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Old April 2nd, 2013, 10:22 PM #1
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heritage safes

thinking about buying one from continental arms

anyone purchase one recently? any thoughts?

thanks
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Old April 2nd, 2013, 10:29 PM #2
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Got mine from Terri. Like mine a lot. I transported and installed myself, so I can't tell you how things go with delivery.
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Old April 2nd, 2013, 10:33 PM #3
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they want 350 for delivery

im looking at the bigger models
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Old April 4th, 2013, 02:21 PM #4
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Quote:
Originally Posted by Hankhank View Post
they want 350 for delivery

im looking at the bigger models
Do it. Pay it - you won't regret either the decision to go with a Heritage, (rated #2 behind Fort Knox for standard/conventional gun safes - this doesn't really look at the really high end stuff) or your decision to have it delivered and installed. My safe is 900 pounds empty and while I have moved it to a different location on the same floor since it was installed (gotta love a missus who can't make up her mind about where she thinks it should be) I can't imagine trying to horse that thing up the stairs and over the threshold into the house.

I got a Heritage Tradition series from Safe Depot/Continental Arms back in 2008, and I've never had any regrets about my purchase. Yes, it was a chunk of cash to buy it and have it delivered, but when I consider what it houses, I sleep much better at night.
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Old April 4th, 2013, 02:26 PM #5
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I went between the Sturdy safe and Heritage. But when I was talking to Terri they only had one green looking safe at front door entrance. They just placed a order for more.
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Old April 3rd, 2013, 11:25 AM #6
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I have a Summit build by Heritage and I like it. It's all go and no show, which I like. Make sure you take a look at the inner workings of the door. If it looks cheap, walk away. Door bolt size does not matter to its attached to a piece of sheet metal. My door is very heavy and has a pretty heavy duty inner workings system.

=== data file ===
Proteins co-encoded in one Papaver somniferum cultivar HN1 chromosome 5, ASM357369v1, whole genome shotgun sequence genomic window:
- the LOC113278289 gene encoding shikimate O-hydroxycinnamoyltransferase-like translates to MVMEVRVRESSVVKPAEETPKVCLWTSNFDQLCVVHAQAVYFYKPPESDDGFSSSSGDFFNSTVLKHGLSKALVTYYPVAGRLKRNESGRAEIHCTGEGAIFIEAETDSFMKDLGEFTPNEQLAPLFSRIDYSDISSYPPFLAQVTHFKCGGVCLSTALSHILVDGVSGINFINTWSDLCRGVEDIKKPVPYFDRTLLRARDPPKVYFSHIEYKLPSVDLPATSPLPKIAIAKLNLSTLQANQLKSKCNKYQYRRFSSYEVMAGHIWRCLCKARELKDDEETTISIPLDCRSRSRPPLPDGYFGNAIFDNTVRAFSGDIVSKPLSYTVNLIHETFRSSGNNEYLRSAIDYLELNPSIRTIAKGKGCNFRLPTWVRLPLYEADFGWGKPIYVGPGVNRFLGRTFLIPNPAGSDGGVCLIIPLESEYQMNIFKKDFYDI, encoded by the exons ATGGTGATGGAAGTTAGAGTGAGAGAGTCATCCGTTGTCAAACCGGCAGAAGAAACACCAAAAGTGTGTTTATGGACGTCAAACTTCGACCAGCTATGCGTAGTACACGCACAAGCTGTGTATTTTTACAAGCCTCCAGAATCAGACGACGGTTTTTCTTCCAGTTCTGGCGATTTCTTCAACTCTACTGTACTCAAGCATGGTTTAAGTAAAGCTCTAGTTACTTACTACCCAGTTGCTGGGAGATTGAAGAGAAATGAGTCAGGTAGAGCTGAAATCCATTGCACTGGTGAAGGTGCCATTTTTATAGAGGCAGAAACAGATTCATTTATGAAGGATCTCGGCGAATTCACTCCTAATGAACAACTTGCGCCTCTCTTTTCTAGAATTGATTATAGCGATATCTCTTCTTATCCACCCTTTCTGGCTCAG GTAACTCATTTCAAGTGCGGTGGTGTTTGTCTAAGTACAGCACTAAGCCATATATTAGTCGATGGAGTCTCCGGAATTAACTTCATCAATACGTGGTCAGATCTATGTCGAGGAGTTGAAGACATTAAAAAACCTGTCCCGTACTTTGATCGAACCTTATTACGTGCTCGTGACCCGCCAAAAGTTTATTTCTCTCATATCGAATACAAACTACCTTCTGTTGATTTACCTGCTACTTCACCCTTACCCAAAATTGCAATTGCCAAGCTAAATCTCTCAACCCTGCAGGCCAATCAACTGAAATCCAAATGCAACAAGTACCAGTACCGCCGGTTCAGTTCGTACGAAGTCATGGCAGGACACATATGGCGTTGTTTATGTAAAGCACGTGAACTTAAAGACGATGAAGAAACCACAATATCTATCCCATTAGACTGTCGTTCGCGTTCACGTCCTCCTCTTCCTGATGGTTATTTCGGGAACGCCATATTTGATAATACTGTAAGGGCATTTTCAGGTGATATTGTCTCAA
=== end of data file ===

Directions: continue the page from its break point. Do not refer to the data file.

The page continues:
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Old April 4th, 2013, 02:03 PM #7
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How much security do you want? Do you want a safe that favors fire resistance, or favors burglary resistance, or both? What CF size as you looking for?
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Old April 4th, 2013, 02:19 PM #8
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Originally Posted by NickZac View Post
How much security do you want? Do you want a safe that favors fire resistance, or favors burglary resistance, or both? What CF size as you looking for?
Heritage is a good safe !

NOW BEFORE Nickzac starts in on thread just ask yourself how much do you want to spend . Or he is going to have you looking at a Graffunder 110,000 dollar safe. And normally delivery shown below ! J/K Nick ..........
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Old April 4th, 2013, 04:01 PM #9
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Quote:
Originally Posted by Atec View Post
Heritage is a good safe !

NOW BEFORE Nickzac starts in on thread just ask yourself how much do you want to spend . Or he is going to have you looking at a Graffunder 110,000 dollar safe. And normally delivery shown below ! J/K Nick ..........

I lol'd. I'm just a complete nut here.

Heritage makes nice safes.

I know a guy with a Heritage who's house was pretty much destroyed in a fire and everything in the safe was OK.

The more I read about safes, the less I like how they are marketed. IMHO, for potential buyers, it is very important that they go in with a basic knowledge and understanding, that that they already know requirements that the safe needs to meet. Not letting the safe dictate is really important. Some things to think about would be...
-Size...keep in mind collections grow but the heavier the safe, the greater the shipping difficulties

-Protection from a brute force attack-generally, the heavier the safe, the more serious the armor. Most gun safes today favor fire protection over burglary protection, and use lower density composites (some exceptions). The difference between low density versus high density composites is the difference in the composite not being and being part of the armor. How much protection one needs from a brute force attack is a personal call. As a general rule, the main safes today are plate safes (steel slabs) and composite safes (multiple 'sandwiched' layers of thinner pieces of steel and composite material of various densities). Plate safes can often be found used for a hella good deal...but their downside is weight as they cost a lot to ship.